For example, a model can be trained, validated and tested through simulation, with the process repeating as necessary to improve the simulation output after each run until the ideal outcome is achieved. A unique example of this process can be seen with IBM's cloud-based AI when it is used to determine the quality of a weld seam using arc soundwaves. In this instance, acoustics from thousands of welds are compared to an initially set standard, before providing a Go/No-Go result based on deviation.
While this type of deep learning is not commonplace with welding, the process of being able to "throw a random part at a robot" is gaining a foothold. Via offline programming software (i.e., simulation software) a part can be scanned, generating a point cloud where the programming software AI can set the weld seam locations and the correct parameters based on the material and process selection.
Welding Trends: Keeping up to Speed
When it comes to welding there are several trends to consider.
With respect to materials especially in the automotive market where the majority of robots are used, there are several trends to note.
Advance Pulse and Servo GMAW
When it comes to welding aluminum and other thin metals, the power supply simplifies much of the process, alleviating the need for a lot of additional equipment. Gas metal arc welding (GMAW) is also utilizing servo torches to mimic the wire control that a human operator has. Traditionally, this is something that has been considered a limitation to some robotic welding applications.
Pulse Wave Function: Allowing less heat input for thinner or high heat conductive metals, this function allows TIG-like cosmetics, even when a welding robot is equipped with a MIG torch. This method is ideal for aluminum and lowers heat distortion on thin steels.
Servo Torch Usage: As power supplies get smarter, more servo torches (or "pull" torches) are being used, dipping and retracting the soft wire (i.e., aluminum) in and out of the weld puddle. This allows for better cosmetics, as well as greater control of depth and energy.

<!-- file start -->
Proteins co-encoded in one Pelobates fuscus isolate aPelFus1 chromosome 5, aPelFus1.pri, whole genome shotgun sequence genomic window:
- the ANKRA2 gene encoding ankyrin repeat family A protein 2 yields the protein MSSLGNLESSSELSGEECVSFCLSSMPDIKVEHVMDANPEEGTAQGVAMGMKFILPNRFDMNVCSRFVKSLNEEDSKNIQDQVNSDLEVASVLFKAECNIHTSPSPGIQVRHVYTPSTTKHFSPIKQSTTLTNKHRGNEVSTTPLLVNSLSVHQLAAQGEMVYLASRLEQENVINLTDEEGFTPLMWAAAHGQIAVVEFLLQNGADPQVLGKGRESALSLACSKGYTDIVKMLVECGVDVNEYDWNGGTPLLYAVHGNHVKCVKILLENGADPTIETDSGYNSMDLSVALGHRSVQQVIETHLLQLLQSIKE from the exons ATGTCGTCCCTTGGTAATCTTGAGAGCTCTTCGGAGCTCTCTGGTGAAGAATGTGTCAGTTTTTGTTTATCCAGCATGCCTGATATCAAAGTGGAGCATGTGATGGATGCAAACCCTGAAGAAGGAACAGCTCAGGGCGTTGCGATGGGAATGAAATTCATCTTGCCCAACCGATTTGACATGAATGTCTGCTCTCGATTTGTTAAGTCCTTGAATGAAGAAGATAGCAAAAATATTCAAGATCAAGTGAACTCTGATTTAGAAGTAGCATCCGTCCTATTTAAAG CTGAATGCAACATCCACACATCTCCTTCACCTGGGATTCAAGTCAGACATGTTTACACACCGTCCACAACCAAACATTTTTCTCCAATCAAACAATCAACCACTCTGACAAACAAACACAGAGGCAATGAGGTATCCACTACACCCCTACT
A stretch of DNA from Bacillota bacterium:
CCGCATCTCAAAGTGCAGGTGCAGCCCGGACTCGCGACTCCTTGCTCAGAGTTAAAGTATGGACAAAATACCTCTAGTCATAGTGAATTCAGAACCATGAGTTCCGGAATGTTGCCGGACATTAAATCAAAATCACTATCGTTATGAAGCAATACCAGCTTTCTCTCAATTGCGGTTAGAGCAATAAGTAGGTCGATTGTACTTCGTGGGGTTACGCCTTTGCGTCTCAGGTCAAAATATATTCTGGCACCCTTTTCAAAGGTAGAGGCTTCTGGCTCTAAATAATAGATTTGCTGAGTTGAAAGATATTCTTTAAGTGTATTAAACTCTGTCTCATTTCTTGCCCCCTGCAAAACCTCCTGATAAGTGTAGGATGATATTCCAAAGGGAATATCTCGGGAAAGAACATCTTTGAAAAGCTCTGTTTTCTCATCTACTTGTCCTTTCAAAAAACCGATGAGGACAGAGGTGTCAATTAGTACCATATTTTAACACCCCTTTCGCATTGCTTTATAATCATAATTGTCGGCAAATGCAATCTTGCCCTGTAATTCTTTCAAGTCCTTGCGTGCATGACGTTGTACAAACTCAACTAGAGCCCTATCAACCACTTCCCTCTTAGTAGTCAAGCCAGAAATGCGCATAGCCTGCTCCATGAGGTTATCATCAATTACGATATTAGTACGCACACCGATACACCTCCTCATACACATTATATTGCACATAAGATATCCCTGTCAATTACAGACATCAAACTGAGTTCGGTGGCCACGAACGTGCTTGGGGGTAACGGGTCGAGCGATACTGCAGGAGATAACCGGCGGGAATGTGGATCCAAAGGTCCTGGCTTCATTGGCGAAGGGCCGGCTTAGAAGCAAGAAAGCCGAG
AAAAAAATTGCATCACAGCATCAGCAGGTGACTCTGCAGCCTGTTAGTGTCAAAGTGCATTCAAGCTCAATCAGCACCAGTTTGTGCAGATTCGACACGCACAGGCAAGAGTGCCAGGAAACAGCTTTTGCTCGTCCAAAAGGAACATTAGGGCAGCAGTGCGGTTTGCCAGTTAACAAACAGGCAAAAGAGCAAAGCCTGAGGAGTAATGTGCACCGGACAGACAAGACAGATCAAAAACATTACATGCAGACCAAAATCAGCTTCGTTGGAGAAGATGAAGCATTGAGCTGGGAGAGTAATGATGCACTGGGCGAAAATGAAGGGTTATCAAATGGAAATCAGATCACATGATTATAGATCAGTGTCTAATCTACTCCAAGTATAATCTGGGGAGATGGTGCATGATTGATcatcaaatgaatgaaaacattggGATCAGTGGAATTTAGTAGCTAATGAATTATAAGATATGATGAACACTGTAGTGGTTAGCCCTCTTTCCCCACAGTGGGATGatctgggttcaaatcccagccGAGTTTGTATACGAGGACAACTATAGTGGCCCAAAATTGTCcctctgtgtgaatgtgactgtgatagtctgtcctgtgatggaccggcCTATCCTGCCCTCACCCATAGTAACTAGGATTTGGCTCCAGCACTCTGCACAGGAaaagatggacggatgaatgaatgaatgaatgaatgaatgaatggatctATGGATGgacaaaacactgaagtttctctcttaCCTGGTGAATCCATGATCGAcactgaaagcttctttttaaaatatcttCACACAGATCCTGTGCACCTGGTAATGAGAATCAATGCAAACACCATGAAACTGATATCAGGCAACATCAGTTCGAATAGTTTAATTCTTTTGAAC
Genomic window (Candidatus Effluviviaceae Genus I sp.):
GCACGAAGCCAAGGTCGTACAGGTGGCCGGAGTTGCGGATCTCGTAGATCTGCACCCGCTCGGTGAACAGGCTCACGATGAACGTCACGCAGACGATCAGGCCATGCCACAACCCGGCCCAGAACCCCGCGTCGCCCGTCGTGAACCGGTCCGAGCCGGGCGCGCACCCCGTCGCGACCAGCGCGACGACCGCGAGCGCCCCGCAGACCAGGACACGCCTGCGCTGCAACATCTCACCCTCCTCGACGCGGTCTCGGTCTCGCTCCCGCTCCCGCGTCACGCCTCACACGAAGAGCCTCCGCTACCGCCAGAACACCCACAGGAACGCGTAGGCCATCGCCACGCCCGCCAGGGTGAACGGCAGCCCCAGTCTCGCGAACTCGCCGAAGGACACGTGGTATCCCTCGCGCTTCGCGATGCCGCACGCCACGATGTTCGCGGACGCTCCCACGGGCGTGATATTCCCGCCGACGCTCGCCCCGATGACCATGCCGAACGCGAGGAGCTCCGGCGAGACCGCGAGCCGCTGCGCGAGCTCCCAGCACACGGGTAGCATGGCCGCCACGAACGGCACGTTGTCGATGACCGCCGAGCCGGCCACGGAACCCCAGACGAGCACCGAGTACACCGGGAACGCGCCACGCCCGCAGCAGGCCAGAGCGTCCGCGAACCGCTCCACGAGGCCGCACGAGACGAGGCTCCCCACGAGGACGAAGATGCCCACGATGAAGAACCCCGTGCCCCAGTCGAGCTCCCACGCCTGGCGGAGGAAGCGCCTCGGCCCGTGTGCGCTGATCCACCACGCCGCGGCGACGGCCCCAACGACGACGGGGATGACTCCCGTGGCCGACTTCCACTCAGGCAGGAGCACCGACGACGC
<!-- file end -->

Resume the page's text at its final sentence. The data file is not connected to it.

While still costly to implement (compared to other welding methods), laser welding is growing in popularity, especially for certain aerospace applications.
Multiple Weld Options for Dissimilar Metals
Thanks to their growing usage in the automotive industry, there are now several ways to tackle the welding of dissimilar metals.
As greater flexibility is needed in the manufacturing sector to address the wide selection of advanced materials and unique parts being required, more and more mixed processes are being used. This means that a manufacturer may no longer have a workcell just for adhesive or spot welding.
For example, spraying structural adhesive and spray foam may now take place in the same workspace as tacking and welding. Or, steps like inspection may happen at the same time as welding in a workcell to lower cycle time and save floorspace. Jigless operation can also be more useful in mixed lines, achieving greater efficiency.
Typically used for removal of a surface coating, laser ablation uses a lower powered laser to burn off any coating materials rather than the use of dangerous chemicals. This can often ready parts (i.e., high performance automotive parts) for a new coating or for inspection (i.e., a regular surface inspection of airplanes).